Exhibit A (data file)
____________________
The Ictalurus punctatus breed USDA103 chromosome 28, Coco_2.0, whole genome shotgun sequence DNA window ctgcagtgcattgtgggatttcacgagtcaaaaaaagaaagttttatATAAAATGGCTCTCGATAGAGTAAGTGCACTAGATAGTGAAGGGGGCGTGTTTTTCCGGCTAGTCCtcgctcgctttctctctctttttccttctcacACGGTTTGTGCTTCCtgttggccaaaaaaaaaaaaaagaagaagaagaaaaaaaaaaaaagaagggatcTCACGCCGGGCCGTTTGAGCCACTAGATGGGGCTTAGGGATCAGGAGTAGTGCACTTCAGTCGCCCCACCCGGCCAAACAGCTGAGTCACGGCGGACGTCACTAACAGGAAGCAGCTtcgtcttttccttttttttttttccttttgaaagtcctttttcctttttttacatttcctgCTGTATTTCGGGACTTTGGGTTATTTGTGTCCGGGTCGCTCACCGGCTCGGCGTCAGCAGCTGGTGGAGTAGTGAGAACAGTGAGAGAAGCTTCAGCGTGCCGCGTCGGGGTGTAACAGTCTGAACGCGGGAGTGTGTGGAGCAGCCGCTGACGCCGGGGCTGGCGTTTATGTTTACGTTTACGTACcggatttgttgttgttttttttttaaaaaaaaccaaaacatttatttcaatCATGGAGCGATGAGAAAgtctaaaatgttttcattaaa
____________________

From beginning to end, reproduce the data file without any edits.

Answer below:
The Ictalurus punctatus breed USDA103 chromosome 28, Coco_2.0, whole genome shotgun sequence DNA window ctgcagtgcattgtgggatttcacgagtcaaaaaaagaaagttttatATAAAATGGCTCTCGATAGAGTAAGTGCACTAGATAGTGAAGGGGGCGTGTTTTTCCGGCTAGTCCtcgctcgctttctctctctttttccttctcacACGGTTTGTGCTTCCtgttggccaaaaaaaaaaaaaagaagaagaagaaaaaaaaaaaaagaagggatcTCACGCCGGGCCGTTTGAGCCACTAGATGGGGCTTAGGGATCAGGAGTAGTGCACTTCAGTCGCCCCACCCGGCCAAACAGCTGAGTCACGGCGGACGTCACTAACAGGAAGCAGCTtcgtcttttccttttttttttttccttttgaaagtcctttttcctttttttacatttcctgCTGTATTTCGGGACTTTGGGTTATTTGTGTCCGGGTCGCTCACCGGCTCGGCGTCAGCAGCTGGTGGAGTAGTGAGAACAGTGAGAGAAGCTTCAGCGTGCCGCGTCGGGGTGTAACAGTCTGAACGCGGGAGTGTGTGGAGCAGCCGCTGACGCCGGGGCTGGCGTTTATGTTTACGTTTACGTACcggatttgttgttgttttttttttaaaaaaaaccaaaacatttatttcaatCATGGAGCGATGAGAAAgtctaaaatgttttcattaaa